Clinical & Experimental Allergy 04/2013; 43(4):463-74. · 4.79 Impact Factor
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    ABSTRACT: Background Both genetic variation at the 17q21 locus and virus-induced respiratory wheezing illnesses are associated with the development of asthma. Our aim was to determine the effects of these two factors on the risk of asthma in the Childhood Origins of Asthma (COAST) and the Copenhagen Prospective Study on Asthma in Childhood (COPSAC) birth cohorts. Methods We tested genotypes at the 17q21 locus for associations with asthma and with human rhinovirus (HRV) and respiratory syncytial virus (RSV) wheezing illnesses and tested for interactions between 17q21 genotypes and HRV and RSV wheezing illnesses with respect to the risk of asthma. Finally, we examined genotype-specific expression of 17q21 genes in unstimulated and HRV-stimulated peripheral-blood mononuclear cells (PBMCs). Results The 17q21 variants were associated with HRV wheezing illnesses in early life, but not with RSV wheezing illnesses. The associations of 17q21 variants with asthma were restricted to children who had had HRV wheezing illnesses, resulting in a significant interaction effect with respect to the risk of asthma. Moreover, the expression levels of ORMDL3 and of GSDMB were significantly increased in HRV-stimulated PBMCs, as compared with unstimulated PBMCs. The expression of these genes was associated with 17q21 variants in both conditions, although the increase with exposure to HRV was not genotype-specific. Conclusions Variants at the 17q21 locus were associated with asthma in children who had had HRV wheezing illnesses and with expression of two genes at this locus. The expression levels of both genes increased in response to HRV stimulation, although the relative increase was not associated with the 17q21 genotypes. (Funded by the National Institutes of Health.).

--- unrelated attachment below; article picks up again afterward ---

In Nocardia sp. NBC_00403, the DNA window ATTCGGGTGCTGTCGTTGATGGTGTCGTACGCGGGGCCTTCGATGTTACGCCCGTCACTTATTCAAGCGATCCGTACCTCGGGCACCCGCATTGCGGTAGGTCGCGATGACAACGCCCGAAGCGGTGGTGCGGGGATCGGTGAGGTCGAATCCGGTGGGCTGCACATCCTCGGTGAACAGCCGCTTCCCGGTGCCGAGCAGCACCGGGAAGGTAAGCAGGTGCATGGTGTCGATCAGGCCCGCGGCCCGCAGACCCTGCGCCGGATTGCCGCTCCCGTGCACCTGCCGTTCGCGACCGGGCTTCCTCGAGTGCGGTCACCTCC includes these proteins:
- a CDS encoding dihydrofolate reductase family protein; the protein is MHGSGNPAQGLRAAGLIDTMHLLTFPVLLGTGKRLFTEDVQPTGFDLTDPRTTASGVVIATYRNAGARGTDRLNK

New England Journal of Medicine 03/2013; · 54.42 Impact Factor

Publication Stats

9k Citations
1,073.56 Total Impact Points

Institutions

  • 2013
    • Chang Gung Memorial Hospital
      T’ai-pei, Taipei, Taiwan
    • Harvard Medical School
      • Department of Medicine
      Boston, Massachusetts, United States
  • 2006–2013
    • University of Illinois at Chicago
      • Section of General Internal Medicine
      Chicago, Illinois, United States
    • Emory University
      • Department of Pathology and Laboratory Medicine
      Atlanta, GA, United States
  • 1998–2012
    • University of Chicago
      • • Specialty of Ophthalmology and Visual Sciences
      • • Department of Human Genetics
      • • Department of Medicine
      • • Department of Statistics
      Chicago, IL, United States
    • The University of Chicago Medical Center
      • Department of Medicine
      Chicago, IL, United States
  • 2007
    • Montreal Heart Institute
      • Research Centre
      Montréal, Quebec, Canada
    • University of Pittsburgh
      • School of Medicine
      Pittsburgh, PA, United States
  • 1999
    • deCODE genetics, Inc.
      Reikiavik, Capital Region, Iceland